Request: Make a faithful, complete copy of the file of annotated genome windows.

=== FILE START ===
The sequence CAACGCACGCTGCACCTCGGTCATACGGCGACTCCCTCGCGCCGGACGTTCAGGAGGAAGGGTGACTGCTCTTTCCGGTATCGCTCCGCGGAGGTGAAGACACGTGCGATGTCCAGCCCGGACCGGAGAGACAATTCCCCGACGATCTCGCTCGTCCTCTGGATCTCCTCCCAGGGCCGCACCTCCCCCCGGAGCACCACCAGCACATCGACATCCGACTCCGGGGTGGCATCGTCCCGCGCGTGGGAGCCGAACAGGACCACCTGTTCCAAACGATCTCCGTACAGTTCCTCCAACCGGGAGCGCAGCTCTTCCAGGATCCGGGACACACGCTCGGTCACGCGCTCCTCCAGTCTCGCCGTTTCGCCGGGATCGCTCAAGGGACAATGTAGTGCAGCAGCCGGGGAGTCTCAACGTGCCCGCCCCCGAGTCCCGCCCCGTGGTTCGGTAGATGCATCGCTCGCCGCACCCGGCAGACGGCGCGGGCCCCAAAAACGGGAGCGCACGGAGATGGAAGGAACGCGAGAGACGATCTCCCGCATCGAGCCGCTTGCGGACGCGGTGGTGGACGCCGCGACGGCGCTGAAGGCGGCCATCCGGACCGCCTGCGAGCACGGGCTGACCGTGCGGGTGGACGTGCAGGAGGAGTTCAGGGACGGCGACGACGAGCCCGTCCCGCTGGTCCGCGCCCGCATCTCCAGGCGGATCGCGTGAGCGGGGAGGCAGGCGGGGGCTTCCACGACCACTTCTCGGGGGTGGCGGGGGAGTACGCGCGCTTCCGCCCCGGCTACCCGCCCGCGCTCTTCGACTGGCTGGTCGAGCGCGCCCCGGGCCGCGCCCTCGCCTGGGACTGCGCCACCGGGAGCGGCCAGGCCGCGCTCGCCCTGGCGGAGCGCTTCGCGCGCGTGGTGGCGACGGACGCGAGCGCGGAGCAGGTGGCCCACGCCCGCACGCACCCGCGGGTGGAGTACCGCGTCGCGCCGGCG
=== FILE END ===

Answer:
The sequence CAACGCACGCTGCACCTCGGTCATACGGCGACTCCCTCGCGCCGGACGTTCAGGAGGAAGGGTGACTGCTCTTTCCGGTATCGCTCCGCGGAGGTGAAGACACGTGCGATGTCCAGCCCGGACCGGAGAGACAATTCCCCGACGATCTCGCTCGTCCTCTGGATCTCCTCCCAGGGCCGCACCTCCCCCCGGAGCACCACCAGCACATCGACATCCGACTCCGGGGTGGCATCGTCCCGCGCGTGGGAGCCGAACAGGACCACCTGTTCCAAACGATCTCCGTACAGTTCCTCCAACCGGGAGCGCAGCTCTTCCAGGATCCGGGACACACGCTCGGTCACGCGCTCCTCCAGTCTCGCCGTTTCGCCGGGATCGCTCAAGGGACAATGTAGTGCAGCAGCCGGGGAGTCTCAACGTGCCCGCCCCCGAGTCCCGCCCCGTGGTTCGGTAGATGCATCGCTCGCCGCACCCGGCAGACGGCGCGGGCCCCAAAAACGGGAGCGCACGGAGATGGAAGGAACGCGAGAGACGATCTCCCGCATCGAGCCGCTTGCGGACGCGGTGGTGGACGCCGCGACGGCGCTGAAGGCGGCCATCCGGACCGCCTGCGAGCACGGGCTGACCGTGCGGGTGGACGTGCAGGAGGAGTTCAGGGACGGCGACGACGAGCCCGTCCCGCTGGTCCGCGCCCGCATCTCCAGGCGGATCGCGTGAGCGGGGAGGCAGGCGGGGGCTTCCACGACCACTTCTCGGGGGTGGCGGGGGAGTACGCGCGCTTCCGCCCCGGCTACCCGCCCGCGCTCTTCGACTGGCTGGTCGAGCGCGCCCCGGGCCGCGCCCTCGCCTGGGACTGCGCCACCGGGAGCGGCCAGGCCGCGCTCGCCCTGGCGGAGCGCTTCGCGCGCGTGGTGGCGACGGACGCGAGCGCGGAGCAGGTGGCCCACGCCCGCACGCACCCGCGGGTGGAGTACCGCGTCGCGCCGGCG